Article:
In two days of lively discussion, delegates called for action on a variety of topics ranging from how medicine was taught in universities to the experience of international students.
Specifically, they backed taking action on:
- Improving environmentally-friendly practices and procurement in NHS supply chains, particularly on personal protective equipment provision
- Addressing poor financial support for international students and high tuition fees
- Incorporating mental health support as a criterion for university league tables
- Improving racial diversity in teaching of health presentations in different patients
- Improving awareness of specific learning differences in medical school
- Ensuring that public health campaigns are accessibly promoted in different languages.
Khadija Meghrawi (pictured above), the chair of the BMA medical students' conference, said it was an inspiring two days, which had left her heart full.
‘In medicine we must be radical and challenge other systems that have failed us and society,’ she tweeted.
‘Every one of you did so.’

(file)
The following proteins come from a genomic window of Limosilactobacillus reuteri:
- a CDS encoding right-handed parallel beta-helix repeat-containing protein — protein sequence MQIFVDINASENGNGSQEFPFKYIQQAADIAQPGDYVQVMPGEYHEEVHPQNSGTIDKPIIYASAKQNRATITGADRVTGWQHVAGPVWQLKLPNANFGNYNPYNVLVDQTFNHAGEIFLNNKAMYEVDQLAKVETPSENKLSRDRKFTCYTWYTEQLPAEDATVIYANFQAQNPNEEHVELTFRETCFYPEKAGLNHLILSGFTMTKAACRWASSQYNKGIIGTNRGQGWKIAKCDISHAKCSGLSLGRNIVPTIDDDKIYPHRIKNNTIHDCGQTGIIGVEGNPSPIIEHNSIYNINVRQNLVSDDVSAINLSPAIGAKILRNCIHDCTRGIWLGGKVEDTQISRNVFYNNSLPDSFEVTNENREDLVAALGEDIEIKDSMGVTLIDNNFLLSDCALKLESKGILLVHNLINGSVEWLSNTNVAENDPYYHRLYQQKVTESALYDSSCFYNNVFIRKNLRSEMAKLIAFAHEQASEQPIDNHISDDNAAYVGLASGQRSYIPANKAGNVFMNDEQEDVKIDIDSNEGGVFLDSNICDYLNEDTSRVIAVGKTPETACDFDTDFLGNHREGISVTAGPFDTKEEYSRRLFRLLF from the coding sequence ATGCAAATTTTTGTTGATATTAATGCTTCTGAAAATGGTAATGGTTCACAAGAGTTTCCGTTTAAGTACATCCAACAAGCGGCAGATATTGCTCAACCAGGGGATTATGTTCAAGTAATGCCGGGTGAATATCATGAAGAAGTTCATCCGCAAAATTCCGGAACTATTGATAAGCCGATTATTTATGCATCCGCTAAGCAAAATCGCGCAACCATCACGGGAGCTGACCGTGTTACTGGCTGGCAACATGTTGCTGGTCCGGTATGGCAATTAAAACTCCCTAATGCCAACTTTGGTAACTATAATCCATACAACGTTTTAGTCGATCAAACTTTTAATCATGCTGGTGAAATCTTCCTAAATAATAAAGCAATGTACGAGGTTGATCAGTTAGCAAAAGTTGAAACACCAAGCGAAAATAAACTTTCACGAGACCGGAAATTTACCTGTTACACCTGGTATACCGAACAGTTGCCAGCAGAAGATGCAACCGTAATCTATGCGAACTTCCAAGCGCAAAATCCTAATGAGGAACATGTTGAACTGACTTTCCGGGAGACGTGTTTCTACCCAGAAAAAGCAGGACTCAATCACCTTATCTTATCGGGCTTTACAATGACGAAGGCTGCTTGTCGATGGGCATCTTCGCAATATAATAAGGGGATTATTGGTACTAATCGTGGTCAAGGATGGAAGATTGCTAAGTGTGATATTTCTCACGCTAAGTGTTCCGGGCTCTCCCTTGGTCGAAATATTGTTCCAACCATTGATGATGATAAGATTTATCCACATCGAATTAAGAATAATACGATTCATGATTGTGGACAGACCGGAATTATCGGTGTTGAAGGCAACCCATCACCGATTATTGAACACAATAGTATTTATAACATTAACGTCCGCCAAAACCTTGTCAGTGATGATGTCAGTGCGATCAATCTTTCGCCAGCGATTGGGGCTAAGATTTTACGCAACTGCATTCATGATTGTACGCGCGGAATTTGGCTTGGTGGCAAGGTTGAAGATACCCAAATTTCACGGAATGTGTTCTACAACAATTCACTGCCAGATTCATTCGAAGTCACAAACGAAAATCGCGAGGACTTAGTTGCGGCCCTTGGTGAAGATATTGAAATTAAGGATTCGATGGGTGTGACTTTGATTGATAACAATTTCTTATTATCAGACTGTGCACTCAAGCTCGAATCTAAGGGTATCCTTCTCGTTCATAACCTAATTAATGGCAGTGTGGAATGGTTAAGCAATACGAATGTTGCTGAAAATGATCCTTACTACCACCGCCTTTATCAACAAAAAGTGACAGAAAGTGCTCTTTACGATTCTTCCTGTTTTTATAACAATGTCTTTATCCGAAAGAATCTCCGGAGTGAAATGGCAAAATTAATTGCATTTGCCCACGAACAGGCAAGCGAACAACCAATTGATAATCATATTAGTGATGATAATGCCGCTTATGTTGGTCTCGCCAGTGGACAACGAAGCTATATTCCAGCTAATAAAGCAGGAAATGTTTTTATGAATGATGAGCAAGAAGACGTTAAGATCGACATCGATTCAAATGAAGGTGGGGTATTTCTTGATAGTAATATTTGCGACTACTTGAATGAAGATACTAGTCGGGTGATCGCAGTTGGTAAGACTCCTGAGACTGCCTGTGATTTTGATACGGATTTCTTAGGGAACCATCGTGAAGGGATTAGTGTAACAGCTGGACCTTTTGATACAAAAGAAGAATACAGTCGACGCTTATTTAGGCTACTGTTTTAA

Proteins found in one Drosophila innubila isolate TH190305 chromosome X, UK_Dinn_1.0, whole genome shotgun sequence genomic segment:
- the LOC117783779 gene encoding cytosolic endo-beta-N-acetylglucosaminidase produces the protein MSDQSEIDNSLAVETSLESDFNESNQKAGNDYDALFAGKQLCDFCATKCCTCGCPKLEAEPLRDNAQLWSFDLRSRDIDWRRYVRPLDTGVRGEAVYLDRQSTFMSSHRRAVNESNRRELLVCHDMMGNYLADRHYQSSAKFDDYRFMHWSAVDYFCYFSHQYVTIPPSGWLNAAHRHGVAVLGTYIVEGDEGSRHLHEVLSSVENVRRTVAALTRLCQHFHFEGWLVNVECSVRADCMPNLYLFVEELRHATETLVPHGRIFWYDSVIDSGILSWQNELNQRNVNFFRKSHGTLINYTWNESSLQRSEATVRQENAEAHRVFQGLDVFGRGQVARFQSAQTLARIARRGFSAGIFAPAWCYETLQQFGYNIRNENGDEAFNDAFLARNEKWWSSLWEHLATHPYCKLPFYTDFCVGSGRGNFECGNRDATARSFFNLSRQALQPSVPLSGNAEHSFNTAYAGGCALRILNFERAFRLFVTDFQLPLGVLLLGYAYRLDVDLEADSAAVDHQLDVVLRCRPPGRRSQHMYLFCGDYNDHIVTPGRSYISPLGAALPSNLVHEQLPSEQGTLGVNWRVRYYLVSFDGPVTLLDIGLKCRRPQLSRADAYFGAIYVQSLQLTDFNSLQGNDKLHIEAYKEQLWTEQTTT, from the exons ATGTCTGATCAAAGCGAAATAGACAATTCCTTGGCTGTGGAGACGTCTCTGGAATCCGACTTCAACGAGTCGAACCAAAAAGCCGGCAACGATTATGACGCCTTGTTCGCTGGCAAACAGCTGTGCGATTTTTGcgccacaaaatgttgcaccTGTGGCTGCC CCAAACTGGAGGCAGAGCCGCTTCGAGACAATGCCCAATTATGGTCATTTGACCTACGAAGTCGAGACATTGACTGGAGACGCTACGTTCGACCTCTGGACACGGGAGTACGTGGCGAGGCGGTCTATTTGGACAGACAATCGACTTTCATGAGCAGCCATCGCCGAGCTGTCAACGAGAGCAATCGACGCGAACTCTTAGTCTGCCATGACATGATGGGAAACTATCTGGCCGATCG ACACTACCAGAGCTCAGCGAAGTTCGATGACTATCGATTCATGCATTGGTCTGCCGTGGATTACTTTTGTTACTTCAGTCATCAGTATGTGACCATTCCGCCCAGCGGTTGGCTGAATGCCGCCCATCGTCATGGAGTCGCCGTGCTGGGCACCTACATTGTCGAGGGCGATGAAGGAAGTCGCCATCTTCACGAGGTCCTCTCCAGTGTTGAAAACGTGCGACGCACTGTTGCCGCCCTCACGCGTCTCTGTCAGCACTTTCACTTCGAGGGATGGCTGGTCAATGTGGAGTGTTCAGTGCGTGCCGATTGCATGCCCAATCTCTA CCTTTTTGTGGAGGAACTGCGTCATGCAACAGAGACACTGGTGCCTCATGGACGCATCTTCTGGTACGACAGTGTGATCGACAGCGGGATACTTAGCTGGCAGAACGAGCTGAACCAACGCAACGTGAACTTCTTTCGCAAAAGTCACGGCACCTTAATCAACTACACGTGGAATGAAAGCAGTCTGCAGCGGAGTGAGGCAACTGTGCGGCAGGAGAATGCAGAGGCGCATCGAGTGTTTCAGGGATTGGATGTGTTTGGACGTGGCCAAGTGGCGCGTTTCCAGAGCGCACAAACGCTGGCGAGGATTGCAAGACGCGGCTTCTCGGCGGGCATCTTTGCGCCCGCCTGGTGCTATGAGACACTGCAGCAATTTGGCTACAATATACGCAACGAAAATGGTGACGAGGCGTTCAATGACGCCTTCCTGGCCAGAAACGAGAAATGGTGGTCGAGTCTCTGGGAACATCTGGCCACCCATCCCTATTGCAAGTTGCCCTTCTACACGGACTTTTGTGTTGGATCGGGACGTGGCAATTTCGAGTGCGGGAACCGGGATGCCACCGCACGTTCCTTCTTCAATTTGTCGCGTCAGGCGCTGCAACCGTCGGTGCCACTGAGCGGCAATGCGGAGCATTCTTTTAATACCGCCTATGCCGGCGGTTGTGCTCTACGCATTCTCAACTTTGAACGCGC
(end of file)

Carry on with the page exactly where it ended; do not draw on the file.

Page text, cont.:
Meanwhile, medical students have welcomed a UK-wide initiative to support newly qualified doctors. Under the arrangements, final-year medical students – whose training has been disrupted by COVID-19 – will be entitled to five extra days’ voluntary paid shadowing compared with previous years.
Aisling McCarthy, the chair of the BMA’s Northern Ireland medical students committee, who is a fifth year student herself, said it was a positive move.
‘We welcome this extended period of role-shadowing for final-year medical students who just this week received their final exam results and are now looking forward to becoming practising foundation year one doctors in the summer,’ she said.
‘This has been a very challenging 12 months for final year medical students and, indeed, all medical students. Not only have clinical placements and patient contact time been significantly disrupted due to the pandemic, students have had to navigate the isolation of remote learning away from their peers and, in some cases, deal with the added anxiety of technical issues disrupting some online exams.
‘The opportunity to spend time shadowing senior doctors ahead of taking up trainee clinical posts in August will go some way to enhancing our confidence as we embark on the first steps of what we hope will be long careers in the health service.’